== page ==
Investigators found the main wreckage sites of EgyptAir Flight 804, which crashed last month over the Mediterranean Sea with 66 people on board.
A search team provided images of the Airbus Group SE A320 jetliner’s remains to authorities, Egypt’s Ministry of Civil Aviation said in an e-mailed statement Wednesday, without specifying the locations. The wreckage was found by the John Lethbridge, a vessel from Deep Ocean Search Ltd. that joined the hunt to scan the ocean floor, the ministry said.
The discovery marks a significant step forward as investigators seek the cockpit-voice and flight-data recorders that are essential to piecing together what caused the Cairo-bound flight from Paris to fall from the sky. The so-called black boxes are expected to continue emitting signals until June 24, according to the aviation ministry. Without the pings, which were initially detected two weeks ago, locating the devices becomes more difficult.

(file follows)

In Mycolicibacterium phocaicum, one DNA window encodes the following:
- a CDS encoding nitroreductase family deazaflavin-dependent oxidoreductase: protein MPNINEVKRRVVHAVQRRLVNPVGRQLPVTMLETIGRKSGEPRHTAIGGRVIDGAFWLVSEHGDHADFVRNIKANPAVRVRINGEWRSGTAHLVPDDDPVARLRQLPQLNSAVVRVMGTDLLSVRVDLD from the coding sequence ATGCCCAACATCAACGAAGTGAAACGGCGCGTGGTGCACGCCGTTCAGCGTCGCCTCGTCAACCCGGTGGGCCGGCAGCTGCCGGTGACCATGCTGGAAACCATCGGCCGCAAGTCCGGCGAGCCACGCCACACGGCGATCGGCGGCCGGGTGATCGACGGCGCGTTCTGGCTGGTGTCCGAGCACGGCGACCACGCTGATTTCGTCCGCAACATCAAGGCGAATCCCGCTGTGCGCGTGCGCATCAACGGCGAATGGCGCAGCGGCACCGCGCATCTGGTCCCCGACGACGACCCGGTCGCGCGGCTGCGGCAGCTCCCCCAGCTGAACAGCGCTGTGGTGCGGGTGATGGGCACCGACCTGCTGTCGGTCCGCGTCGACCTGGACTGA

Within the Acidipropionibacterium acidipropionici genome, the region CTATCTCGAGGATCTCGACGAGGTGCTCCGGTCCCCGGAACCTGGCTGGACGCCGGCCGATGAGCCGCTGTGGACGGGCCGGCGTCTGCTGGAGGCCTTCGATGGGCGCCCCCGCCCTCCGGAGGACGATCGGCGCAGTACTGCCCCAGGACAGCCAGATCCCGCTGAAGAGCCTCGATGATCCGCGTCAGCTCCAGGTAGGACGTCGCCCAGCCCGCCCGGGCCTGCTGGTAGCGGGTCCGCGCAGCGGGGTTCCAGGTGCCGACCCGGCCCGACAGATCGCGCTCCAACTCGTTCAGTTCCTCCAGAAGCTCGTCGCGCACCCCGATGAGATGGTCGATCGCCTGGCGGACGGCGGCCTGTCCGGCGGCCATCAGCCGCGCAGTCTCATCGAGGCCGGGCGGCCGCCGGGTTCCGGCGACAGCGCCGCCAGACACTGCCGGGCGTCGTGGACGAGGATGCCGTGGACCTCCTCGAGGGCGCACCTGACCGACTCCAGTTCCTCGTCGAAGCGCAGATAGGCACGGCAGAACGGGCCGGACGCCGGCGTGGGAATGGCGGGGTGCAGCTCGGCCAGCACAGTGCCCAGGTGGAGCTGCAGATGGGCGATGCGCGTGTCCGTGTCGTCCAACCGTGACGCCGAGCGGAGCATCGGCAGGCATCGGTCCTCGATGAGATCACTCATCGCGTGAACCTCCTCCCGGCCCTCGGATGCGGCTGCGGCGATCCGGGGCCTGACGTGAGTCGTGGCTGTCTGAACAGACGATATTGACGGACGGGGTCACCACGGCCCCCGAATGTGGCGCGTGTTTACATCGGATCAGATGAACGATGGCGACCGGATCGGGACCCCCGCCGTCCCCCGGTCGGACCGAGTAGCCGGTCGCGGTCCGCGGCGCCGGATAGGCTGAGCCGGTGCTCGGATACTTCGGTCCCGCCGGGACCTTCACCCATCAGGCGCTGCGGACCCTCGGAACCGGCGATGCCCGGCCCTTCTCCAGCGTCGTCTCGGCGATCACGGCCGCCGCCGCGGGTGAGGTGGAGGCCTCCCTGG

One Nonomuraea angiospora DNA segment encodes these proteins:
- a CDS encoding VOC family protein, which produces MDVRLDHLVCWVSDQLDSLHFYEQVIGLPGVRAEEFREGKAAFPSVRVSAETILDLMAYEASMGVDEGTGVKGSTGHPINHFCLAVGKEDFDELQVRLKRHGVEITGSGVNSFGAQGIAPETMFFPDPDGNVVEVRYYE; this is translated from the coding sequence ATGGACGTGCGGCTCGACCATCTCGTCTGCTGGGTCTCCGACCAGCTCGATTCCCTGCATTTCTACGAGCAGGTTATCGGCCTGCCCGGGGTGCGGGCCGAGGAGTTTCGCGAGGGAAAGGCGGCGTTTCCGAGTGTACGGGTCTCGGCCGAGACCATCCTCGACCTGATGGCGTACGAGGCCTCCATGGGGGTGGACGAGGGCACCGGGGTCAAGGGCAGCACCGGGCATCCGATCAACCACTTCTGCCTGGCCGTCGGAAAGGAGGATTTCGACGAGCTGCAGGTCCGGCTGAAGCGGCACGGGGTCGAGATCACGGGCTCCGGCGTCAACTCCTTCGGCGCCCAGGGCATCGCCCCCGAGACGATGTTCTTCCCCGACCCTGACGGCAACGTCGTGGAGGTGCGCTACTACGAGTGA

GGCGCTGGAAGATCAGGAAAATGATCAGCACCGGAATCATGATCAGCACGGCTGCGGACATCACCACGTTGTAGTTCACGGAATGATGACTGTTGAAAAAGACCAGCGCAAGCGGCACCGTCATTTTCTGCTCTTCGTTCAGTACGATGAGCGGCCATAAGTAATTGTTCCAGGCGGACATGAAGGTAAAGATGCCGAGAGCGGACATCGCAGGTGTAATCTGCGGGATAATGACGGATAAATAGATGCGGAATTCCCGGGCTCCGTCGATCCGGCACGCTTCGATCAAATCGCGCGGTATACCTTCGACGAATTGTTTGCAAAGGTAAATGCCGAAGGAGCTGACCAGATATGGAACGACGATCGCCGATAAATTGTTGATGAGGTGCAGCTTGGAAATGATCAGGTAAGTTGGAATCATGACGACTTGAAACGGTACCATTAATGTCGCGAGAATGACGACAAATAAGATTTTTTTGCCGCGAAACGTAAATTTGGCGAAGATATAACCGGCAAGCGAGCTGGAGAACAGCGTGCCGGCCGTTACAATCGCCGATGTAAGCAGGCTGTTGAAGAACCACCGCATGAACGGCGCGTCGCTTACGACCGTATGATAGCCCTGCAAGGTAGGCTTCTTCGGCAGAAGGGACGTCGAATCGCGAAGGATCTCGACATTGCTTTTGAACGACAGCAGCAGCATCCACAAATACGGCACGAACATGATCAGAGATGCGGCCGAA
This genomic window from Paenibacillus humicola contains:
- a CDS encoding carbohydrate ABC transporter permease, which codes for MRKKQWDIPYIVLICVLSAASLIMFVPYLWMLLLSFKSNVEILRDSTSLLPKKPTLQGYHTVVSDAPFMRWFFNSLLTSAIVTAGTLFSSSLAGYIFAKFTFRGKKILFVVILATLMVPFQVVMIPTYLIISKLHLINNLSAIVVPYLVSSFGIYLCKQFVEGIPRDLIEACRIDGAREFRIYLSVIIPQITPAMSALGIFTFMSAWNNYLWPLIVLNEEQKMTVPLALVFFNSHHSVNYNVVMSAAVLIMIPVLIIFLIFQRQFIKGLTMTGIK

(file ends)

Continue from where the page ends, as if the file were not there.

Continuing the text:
Searchers “will draw a map for the wreckage distribution spots” and “plan how best to handle the wreckage in the coming period,” the ministry said in the statement.
Radar images show the plane bound deviated from its course, veered sharply left and then rolled to the right in a complete circle before plunging into the sea, according to Egyptian investigators, confirming earlier statements from Greek officials. The aircraft also broadcast a series of error messages minutes before contact was lost. The crew didn’t send a distress signal.
The U.S. National Transportation Safety Board joined the Egypt-led investigation this month. The probe also includes French air-accident specialists. The French ship La Place earlier received signals from the seabed in the search area, Egypt said.